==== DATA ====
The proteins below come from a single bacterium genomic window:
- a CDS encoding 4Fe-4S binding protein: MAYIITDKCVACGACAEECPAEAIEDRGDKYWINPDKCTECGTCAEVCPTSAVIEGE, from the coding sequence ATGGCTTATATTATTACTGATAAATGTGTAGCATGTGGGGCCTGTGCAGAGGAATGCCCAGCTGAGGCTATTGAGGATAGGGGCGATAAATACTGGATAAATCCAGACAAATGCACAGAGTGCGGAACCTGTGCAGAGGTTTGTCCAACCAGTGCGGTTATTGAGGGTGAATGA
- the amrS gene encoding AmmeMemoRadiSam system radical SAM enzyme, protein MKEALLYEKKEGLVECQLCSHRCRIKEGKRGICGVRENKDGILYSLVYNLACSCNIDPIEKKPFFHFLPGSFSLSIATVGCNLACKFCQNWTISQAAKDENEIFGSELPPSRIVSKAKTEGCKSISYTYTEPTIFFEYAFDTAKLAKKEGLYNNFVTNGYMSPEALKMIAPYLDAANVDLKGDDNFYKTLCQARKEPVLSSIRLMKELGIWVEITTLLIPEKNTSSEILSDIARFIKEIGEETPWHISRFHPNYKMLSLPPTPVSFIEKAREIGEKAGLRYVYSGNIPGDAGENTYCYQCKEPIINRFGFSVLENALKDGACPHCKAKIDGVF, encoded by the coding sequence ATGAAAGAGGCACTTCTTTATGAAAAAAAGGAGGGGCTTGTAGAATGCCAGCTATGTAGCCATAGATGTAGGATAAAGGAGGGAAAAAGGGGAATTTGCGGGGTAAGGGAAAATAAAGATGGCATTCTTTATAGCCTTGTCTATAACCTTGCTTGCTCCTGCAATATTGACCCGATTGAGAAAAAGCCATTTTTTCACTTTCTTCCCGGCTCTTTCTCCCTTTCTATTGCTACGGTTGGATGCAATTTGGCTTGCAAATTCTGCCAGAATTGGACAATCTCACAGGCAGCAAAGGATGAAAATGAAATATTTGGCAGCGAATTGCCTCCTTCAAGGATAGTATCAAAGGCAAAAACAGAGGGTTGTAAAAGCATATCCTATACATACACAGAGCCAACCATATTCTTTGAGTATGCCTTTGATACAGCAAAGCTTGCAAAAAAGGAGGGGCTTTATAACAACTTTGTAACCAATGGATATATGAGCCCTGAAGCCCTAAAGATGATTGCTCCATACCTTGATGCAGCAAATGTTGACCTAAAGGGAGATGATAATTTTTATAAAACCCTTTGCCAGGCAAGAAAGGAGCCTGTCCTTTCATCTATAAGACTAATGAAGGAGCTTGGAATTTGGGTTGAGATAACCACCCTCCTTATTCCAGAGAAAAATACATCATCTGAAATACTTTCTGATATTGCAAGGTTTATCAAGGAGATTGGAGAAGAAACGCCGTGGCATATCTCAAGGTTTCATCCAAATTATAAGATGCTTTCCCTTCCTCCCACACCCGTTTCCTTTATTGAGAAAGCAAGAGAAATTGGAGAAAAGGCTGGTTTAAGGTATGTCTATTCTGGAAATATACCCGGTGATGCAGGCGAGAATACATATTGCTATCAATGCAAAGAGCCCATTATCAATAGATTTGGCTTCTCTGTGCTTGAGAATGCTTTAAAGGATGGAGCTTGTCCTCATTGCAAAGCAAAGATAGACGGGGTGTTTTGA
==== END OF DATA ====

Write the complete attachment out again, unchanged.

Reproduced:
The proteins below come from a single bacterium genomic window:
- a CDS encoding 4Fe-4S binding protein: MAYIITDKCVACGACAEECPAEAIEDRGDKYWINPDKCTECGTCAEVCPTSAVIEGE, from the coding sequence ATGGCTTATATTATTACTGATAAATGTGTAGCATGTGGGGCCTGTGCAGAGGAATGCCCAGCTGAGGCTATTGAGGATAGGGGCGATAAATACTGGATAAATCCAGACAAATGCACAGAGTGCGGAACCTGTGCAGAGGTTTGTCCAACCAGTGCGGTTATTGAGGGTGAATGA
- the amrS gene encoding AmmeMemoRadiSam system radical SAM enzyme, protein MKEALLYEKKEGLVECQLCSHRCRIKEGKRGICGVRENKDGILYSLVYNLACSCNIDPIEKKPFFHFLPGSFSLSIATVGCNLACKFCQNWTISQAAKDENEIFGSELPPSRIVSKAKTEGCKSISYTYTEPTIFFEYAFDTAKLAKKEGLYNNFVTNGYMSPEALKMIAPYLDAANVDLKGDDNFYKTLCQARKEPVLSSIRLMKELGIWVEITTLLIPEKNTSSEILSDIARFIKEIGEETPWHISRFHPNYKMLSLPPTPVSFIEKAREIGEKAGLRYVYSGNIPGDAGENTYCYQCKEPIINRFGFSVLENALKDGACPHCKAKIDGVF, encoded by the coding sequence ATGAAAGAGGCACTTCTTTATGAAAAAAAGGAGGGGCTTGTAGAATGCCAGCTATGTAGCCATAGATGTAGGATAAAGGAGGGAAAAAGGGGAATTTGCGGGGTAAGGGAAAATAAAGATGGCATTCTTTATAGCCTTGTCTATAACCTTGCTTGCTCCTGCAATATTGACCCGATTGAGAAAAAGCCATTTTTTCACTTTCTTCCCGGCTCTTTCTCCCTTTCTATTGCTACGGTTGGATGCAATTTGGCTTGCAAATTCTGCCAGAATTGGACAATCTCACAGGCAGCAAAGGATGAAAATGAAATATTTGGCAGCGAATTGCCTCCTTCAAGGATAGTATCAAAGGCAAAAACAGAGGGTTGTAAAAGCATATCCTATACATACACAGAGCCAACCATATTCTTTGAGTATGCCTTTGATACAGCAAAGCTTGCAAAAAAGGAGGGGCTTTATAACAACTTTGTAACCAATGGATATATGAGCCCTGAAGCCCTAAAGATGATTGCTCCATACCTTGATGCAGCAAATGTTGACCTAAAGGGAGATGATAATTTTTATAAAACCCTTTGCCAGGCAAGAAAGGAGCCTGTCCTTTCATCTATAAGACTAATGAAGGAGCTTGGAATTTGGGTTGAGATAACCACCCTCCTTATTCCAGAGAAAAATACATCATCTGAAATACTTTCTGATATTGCAAGGTTTATCAAGGAGATTGGAGAAGAAACGCCGTGGCATATCTCAAGGTTTCATCCAAATTATAAGATGCTTTCCCTTCCTCCCACACCCGTTTCCTTTATTGAGAAAGCAAGAGAAATTGGAGAAAAGGCTGGTTTAAGGTATGTCTATTCTGGAAATATACCCGGTGATGCAGGCGAGAATACATATTGCTATCAATGCAAAGAGCCCATTATCAATAGATTTGGCTTCTCTGTGCTTGAGAATGCTTTAAAGGATGGAGCTTGTCCTCATTGCAAAGCAAAGATAGACGGGGTGTTTTGA